On 30 June 1980, in a five to four decision, the US Supreme Court ruled in the Case Harris v. McRae that the Hyde Amendment of 1976 did not violate the US Constitution. The Hyde Amendment banned the use of federal funding to pay for any abortion services. The US Supreme Court's decision in Harris v. McRae overturned the decision of McRae v. Califano (1980), in which the US District Court for the Eastern District of New York had ruled that the funding restrictions established by the Hyde Amendment violated the US Constitution. After the US Supreme Court's ruling in Harris v.

Format: Articles

Subject: Legal

Beal v. Doe (1977)

In the case of Beal v. Doe, tried in 1977, the US Supreme Court ruled that states could constitutionally restrict money from Medicaid from funding elective abortions. After the 1973 case Roe v. Wade, in which the US Supreme Court had ruled women have the rights to terminate pregnancies within the first trimester, the state of Pennsylvania passed legislation that restricted the use of Medicaid funds for abortion procedures. In 1977, several Medicaid eligible women who were unable to receive coverage for a non-therapeutic abortion brought a case against Frank S.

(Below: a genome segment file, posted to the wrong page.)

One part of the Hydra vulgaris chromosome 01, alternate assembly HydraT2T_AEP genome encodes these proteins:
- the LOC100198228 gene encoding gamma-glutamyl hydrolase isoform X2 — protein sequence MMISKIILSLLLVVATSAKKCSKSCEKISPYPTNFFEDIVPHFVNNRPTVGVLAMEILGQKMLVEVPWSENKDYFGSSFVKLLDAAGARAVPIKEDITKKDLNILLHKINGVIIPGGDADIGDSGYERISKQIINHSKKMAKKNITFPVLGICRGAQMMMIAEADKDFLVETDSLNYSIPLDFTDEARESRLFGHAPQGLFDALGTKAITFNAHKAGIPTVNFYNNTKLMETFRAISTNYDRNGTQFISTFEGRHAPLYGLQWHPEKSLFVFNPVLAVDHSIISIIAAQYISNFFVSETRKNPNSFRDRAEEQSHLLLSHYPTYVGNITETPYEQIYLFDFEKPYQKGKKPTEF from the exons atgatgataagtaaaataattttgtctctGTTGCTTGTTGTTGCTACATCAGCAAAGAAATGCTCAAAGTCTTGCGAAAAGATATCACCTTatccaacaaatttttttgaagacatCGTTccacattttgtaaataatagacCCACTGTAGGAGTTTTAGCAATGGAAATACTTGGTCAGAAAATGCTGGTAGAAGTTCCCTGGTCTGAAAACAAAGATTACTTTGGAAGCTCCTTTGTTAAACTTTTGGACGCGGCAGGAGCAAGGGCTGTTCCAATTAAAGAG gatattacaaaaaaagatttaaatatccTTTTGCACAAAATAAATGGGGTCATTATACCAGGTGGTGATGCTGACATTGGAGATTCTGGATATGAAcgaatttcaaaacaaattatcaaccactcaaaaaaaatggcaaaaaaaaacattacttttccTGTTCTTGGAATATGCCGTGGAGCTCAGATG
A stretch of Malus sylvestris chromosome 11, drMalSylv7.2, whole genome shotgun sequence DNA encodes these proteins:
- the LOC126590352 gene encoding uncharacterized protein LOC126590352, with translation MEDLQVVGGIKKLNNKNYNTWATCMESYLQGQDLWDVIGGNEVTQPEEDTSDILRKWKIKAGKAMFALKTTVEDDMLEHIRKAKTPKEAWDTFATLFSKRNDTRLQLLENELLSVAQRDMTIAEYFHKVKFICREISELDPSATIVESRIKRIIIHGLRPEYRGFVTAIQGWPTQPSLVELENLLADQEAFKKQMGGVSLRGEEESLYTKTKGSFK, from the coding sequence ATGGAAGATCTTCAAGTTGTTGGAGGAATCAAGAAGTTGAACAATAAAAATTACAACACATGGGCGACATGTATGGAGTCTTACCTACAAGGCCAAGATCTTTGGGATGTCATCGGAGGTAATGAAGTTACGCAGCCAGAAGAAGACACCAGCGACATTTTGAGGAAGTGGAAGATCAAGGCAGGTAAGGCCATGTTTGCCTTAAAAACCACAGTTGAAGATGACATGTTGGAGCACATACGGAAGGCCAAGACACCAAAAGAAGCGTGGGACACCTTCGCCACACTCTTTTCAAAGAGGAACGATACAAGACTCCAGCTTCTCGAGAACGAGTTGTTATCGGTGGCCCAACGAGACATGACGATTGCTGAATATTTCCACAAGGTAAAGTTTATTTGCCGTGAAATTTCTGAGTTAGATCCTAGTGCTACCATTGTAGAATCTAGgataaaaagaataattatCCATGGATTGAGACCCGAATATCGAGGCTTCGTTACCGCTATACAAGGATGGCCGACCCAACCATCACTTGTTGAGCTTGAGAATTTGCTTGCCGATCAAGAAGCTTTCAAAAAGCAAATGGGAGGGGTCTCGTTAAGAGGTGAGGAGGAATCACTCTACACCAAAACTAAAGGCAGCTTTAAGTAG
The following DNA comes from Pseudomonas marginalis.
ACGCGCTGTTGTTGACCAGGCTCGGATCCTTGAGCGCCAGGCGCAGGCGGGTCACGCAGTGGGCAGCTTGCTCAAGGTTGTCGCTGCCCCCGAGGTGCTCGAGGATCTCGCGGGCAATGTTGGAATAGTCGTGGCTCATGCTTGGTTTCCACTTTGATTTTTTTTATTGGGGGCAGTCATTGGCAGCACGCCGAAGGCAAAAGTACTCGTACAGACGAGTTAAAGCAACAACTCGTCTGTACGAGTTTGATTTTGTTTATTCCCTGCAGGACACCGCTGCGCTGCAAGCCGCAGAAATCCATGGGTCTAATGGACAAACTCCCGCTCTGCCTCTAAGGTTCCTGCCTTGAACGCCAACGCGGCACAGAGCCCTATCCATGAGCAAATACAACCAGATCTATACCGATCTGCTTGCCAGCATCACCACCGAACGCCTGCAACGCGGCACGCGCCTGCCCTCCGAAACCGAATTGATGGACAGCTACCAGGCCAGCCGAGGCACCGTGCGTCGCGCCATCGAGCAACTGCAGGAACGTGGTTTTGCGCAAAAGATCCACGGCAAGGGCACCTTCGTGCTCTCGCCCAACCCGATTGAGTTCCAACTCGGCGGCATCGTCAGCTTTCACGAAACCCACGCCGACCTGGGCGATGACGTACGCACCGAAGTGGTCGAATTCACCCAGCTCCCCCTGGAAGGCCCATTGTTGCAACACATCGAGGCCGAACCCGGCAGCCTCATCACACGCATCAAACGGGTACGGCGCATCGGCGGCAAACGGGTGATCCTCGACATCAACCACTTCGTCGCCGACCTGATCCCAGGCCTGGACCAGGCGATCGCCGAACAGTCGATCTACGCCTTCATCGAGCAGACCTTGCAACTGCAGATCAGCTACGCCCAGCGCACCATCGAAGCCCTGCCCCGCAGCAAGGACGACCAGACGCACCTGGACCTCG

Format: Articles

Subject: Legal

“Family Limitations” (1914), by Margaret Higgins Sanger

In 1914, Margaret Sanger published “Family Limitations,” a pamphlet describing six different types of contraceptive methods. At the time Sanger published the pamphlet, the federal Comstock Act of 1873 had made distributing contraceptive and abortion information through the US postal service illegal. The Comstock Act classified contraceptive information as obscene and limited the amount of information available to individuals about preventing pregnancies.

Format: Articles

Subject: Publications

1901 Arizona Comstock Law